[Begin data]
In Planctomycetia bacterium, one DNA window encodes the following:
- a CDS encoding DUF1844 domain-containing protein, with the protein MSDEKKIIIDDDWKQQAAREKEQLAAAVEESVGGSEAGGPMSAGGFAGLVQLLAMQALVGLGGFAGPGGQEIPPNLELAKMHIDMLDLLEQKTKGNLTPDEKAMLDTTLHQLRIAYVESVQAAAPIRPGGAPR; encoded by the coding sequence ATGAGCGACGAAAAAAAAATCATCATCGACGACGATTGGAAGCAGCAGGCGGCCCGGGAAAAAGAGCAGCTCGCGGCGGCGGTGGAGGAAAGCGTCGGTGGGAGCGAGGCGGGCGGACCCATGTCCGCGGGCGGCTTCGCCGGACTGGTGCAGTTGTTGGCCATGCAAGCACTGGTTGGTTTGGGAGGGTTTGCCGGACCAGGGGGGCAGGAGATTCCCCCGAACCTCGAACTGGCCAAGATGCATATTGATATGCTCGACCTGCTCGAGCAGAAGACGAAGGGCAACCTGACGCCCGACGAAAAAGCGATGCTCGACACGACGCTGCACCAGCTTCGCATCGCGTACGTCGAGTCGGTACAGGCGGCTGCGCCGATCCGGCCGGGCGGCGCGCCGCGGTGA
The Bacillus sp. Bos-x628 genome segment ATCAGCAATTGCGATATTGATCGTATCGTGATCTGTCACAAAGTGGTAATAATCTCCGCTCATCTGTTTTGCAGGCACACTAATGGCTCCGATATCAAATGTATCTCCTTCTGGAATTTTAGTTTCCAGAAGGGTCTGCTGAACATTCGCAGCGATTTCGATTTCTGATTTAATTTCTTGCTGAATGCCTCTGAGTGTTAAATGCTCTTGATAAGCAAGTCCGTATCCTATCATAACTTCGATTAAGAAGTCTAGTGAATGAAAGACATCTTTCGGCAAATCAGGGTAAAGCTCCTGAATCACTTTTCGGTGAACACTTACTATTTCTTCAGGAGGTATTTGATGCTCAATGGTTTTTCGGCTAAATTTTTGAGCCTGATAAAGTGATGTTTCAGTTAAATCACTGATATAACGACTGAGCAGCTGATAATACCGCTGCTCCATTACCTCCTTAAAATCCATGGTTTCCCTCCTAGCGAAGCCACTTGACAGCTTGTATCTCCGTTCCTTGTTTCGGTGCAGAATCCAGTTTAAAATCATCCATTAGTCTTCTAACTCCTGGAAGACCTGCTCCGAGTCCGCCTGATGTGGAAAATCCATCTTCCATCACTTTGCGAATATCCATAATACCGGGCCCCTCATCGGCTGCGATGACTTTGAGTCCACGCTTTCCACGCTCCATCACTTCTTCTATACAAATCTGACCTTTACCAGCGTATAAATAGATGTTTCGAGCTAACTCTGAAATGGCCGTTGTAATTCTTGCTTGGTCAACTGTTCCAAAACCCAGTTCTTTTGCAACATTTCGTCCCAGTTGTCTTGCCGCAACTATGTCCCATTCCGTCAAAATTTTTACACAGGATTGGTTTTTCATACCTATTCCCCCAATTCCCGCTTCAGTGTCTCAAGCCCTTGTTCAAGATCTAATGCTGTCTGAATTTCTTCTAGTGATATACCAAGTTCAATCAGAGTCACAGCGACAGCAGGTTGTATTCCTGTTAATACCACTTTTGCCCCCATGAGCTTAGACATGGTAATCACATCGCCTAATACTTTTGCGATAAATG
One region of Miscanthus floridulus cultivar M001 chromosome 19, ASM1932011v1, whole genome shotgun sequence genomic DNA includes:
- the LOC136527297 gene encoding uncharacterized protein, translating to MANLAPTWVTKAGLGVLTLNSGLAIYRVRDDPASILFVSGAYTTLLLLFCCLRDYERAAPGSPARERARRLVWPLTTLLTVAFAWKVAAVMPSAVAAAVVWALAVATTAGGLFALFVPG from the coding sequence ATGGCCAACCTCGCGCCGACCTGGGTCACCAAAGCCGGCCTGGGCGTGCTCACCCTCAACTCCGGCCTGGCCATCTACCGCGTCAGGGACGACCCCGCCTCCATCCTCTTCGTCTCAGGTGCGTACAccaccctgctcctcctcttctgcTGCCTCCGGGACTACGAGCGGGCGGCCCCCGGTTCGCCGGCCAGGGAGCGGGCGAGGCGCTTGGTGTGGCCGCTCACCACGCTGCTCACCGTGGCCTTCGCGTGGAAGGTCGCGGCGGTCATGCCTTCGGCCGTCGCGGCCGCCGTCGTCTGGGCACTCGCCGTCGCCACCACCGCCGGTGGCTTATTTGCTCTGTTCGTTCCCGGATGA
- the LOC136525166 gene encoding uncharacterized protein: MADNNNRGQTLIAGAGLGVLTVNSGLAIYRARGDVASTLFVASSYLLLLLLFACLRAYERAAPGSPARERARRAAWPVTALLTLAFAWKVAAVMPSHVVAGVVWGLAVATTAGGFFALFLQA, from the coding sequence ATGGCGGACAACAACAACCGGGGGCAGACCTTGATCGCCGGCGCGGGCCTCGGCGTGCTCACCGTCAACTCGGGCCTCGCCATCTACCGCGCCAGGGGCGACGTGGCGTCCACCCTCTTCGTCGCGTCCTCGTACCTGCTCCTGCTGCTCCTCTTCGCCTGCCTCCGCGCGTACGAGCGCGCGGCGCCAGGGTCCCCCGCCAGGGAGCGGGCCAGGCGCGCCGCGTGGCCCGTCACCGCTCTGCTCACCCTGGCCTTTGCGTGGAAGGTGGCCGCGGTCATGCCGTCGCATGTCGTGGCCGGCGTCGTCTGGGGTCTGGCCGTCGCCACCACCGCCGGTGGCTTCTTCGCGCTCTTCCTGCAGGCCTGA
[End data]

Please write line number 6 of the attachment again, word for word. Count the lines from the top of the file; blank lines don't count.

- the LOC136525166 gene encoding uncharacterized protein: MADNNNRGQTLIAGAGLGVLTVNSGLAIYRARGDVASTLFVASSYLLLLLLFACLRAYERAAPGSPARERARRAAWPVTALLTLAFAWKVAAVMPSHVVAGVVWGLAVATTAGGFFALFLQA, from the coding sequence ATGGCGGACAACAACAACCGGGGGCAGACCTTGATCGCCGGCGCGGGCCTCGGCGTGCTCACCGTCAACTCGGGCCTCGCCATCTACCGCGCCAGGGGCGACGTGGCGTCCACCCTCTTCGTCGCGTCCTCGTACCTGCTCCTGCTGCTCCTCTTCGCCTGCCTCCGCGCGTACGAGCGCGCGGCGCCAGGGTCCCCCGCCAGGGAGCGGGCCAGGCGCGCCGCGTGGCCCGTCACCGCTCTGCTCACCCTGGCCTTTGCGTGGAAGGTGGCCGCGGTCATGCCGTCGCATGTCGTGGCCGGCGTCGTCTGGGGTCTGGCCGTCGCCACCACCGCCGGTGGCTTCTTCGCGCTCTTCCTGCAGGCCTGA